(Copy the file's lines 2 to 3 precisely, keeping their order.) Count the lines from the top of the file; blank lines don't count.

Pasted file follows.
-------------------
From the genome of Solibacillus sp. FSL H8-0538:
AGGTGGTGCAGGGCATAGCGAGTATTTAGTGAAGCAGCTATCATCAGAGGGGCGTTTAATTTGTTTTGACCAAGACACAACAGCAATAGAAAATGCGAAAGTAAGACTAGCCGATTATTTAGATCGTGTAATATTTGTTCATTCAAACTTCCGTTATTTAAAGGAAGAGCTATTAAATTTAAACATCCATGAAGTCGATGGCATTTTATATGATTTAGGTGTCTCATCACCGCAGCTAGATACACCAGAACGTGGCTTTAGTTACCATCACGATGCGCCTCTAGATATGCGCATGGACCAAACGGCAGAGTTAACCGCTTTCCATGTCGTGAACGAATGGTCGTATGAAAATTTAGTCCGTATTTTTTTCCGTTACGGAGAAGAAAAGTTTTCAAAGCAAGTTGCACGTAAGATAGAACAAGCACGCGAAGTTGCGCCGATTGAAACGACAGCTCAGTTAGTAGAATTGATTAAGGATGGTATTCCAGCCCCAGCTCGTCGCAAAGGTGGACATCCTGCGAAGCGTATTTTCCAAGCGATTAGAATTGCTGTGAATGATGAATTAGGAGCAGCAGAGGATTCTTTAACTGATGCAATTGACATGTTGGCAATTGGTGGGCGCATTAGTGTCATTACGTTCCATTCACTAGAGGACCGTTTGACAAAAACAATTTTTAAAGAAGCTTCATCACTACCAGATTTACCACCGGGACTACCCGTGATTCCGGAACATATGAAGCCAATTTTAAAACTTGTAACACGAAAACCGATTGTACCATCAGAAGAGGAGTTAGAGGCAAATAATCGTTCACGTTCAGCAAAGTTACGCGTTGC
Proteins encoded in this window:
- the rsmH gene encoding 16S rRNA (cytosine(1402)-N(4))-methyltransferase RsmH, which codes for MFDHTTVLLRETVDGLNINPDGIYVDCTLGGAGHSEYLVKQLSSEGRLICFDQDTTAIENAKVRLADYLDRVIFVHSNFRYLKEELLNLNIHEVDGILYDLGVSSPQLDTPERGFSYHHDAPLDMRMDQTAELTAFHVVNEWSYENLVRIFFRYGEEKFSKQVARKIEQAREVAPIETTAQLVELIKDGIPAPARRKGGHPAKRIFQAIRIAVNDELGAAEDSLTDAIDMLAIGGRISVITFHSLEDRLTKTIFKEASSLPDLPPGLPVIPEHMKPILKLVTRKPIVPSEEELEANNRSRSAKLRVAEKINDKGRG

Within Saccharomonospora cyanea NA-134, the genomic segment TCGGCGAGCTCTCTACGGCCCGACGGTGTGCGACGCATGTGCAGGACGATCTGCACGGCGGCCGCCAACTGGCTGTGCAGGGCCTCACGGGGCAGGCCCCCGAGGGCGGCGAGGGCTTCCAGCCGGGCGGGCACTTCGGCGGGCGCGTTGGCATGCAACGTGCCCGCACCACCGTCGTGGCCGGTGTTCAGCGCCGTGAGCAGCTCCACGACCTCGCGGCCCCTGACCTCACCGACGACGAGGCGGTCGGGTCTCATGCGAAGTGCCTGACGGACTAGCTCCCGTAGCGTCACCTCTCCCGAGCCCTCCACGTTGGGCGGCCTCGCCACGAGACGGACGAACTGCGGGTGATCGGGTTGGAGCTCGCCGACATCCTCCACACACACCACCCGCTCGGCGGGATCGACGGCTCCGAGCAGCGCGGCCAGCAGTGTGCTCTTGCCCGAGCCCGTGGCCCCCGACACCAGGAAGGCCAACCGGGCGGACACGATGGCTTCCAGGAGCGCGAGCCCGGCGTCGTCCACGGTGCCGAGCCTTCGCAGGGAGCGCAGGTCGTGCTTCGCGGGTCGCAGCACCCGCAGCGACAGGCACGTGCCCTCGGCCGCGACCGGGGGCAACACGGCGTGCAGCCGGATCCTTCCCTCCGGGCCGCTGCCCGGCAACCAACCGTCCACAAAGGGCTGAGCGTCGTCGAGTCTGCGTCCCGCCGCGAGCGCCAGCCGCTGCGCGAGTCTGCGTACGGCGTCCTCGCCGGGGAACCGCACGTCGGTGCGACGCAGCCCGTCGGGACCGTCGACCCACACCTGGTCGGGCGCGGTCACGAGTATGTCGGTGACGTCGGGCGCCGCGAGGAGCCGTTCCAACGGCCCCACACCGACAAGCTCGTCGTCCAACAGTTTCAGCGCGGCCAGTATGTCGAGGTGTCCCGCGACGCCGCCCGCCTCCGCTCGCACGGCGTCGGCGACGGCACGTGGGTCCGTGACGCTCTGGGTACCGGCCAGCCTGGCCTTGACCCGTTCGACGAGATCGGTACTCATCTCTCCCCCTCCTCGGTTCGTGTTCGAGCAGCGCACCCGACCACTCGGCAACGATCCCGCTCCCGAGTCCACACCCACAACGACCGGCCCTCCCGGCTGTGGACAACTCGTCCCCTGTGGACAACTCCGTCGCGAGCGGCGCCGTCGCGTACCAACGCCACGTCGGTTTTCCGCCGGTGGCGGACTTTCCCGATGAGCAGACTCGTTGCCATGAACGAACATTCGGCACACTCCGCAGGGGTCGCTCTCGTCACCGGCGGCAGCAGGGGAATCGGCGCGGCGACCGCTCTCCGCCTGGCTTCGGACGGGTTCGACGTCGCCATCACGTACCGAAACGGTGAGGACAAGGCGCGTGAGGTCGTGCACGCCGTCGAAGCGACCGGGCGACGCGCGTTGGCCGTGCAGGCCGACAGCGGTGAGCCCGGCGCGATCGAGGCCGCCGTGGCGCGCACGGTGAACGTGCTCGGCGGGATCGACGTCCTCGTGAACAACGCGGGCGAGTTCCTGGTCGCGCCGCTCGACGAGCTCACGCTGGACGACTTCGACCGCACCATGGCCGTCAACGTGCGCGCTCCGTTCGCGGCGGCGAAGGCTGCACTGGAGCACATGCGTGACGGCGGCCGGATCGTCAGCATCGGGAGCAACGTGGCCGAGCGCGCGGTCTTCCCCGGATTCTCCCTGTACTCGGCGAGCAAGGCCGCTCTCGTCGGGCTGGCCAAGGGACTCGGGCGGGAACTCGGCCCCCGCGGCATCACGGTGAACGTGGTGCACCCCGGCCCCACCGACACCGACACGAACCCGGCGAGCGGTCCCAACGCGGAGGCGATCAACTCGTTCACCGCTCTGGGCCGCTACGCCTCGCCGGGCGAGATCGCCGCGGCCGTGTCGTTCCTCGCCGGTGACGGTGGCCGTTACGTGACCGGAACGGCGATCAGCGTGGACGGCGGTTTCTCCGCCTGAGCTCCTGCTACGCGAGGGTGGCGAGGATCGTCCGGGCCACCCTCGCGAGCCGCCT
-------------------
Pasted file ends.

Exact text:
AGGTGGTGCAGGGCATAGCGAGTATTTAGTGAAGCAGCTATCATCAGAGGGGCGTTTAATTTGTTTTGACCAAGACACAACAGCAATAGAAAATGCGAAAGTAAGACTAGCCGATTATTTAGATCGTGTAATATTTGTTCATTCAAACTTCCGTTATTTAAAGGAAGAGCTATTAAATTTAAACATCCATGAAGTCGATGGCATTTTATATGATTTAGGTGTCTCATCACCGCAGCTAGATACACCAGAACGTGGCTTTAGTTACCATCACGATGCGCCTCTAGATATGCGCATGGACCAAACGGCAGAGTTAACCGCTTTCCATGTCGTGAACGAATGGTCGTATGAAAATTTAGTCCGTATTTTTTTCCGTTACGGAGAAGAAAAGTTTTCAAAGCAAGTTGCACGTAAGATAGAACAAGCACGCGAAGTTGCGCCGATTGAAACGACAGCTCAGTTAGTAGAATTGATTAAGGATGGTATTCCAGCCCCAGCTCGTCGCAAAGGTGGACATCCTGCGAAGCGTATTTTCCAAGCGATTAGAATTGCTGTGAATGATGAATTAGGAGCAGCAGAGGATTCTTTAACTGATGCAATTGACATGTTGGCAATTGGTGGGCGCATTAGTGTCATTACGTTCCATTCACTAGAGGACCGTTTGACAAAAACAATTTTTAAAGAAGCTTCATCACTACCAGATTTACCACCGGGACTACCCGTGATTCCGGAACATATGAAGCCAATTTTAAAACTTGTAACACGAAAACCGATTGTACCATCAGAAGAGGAGTTAGAGGCAAATAATCGTTCACGTTCAGCAAAGTTACGCGTTGC
Proteins encoded in this window: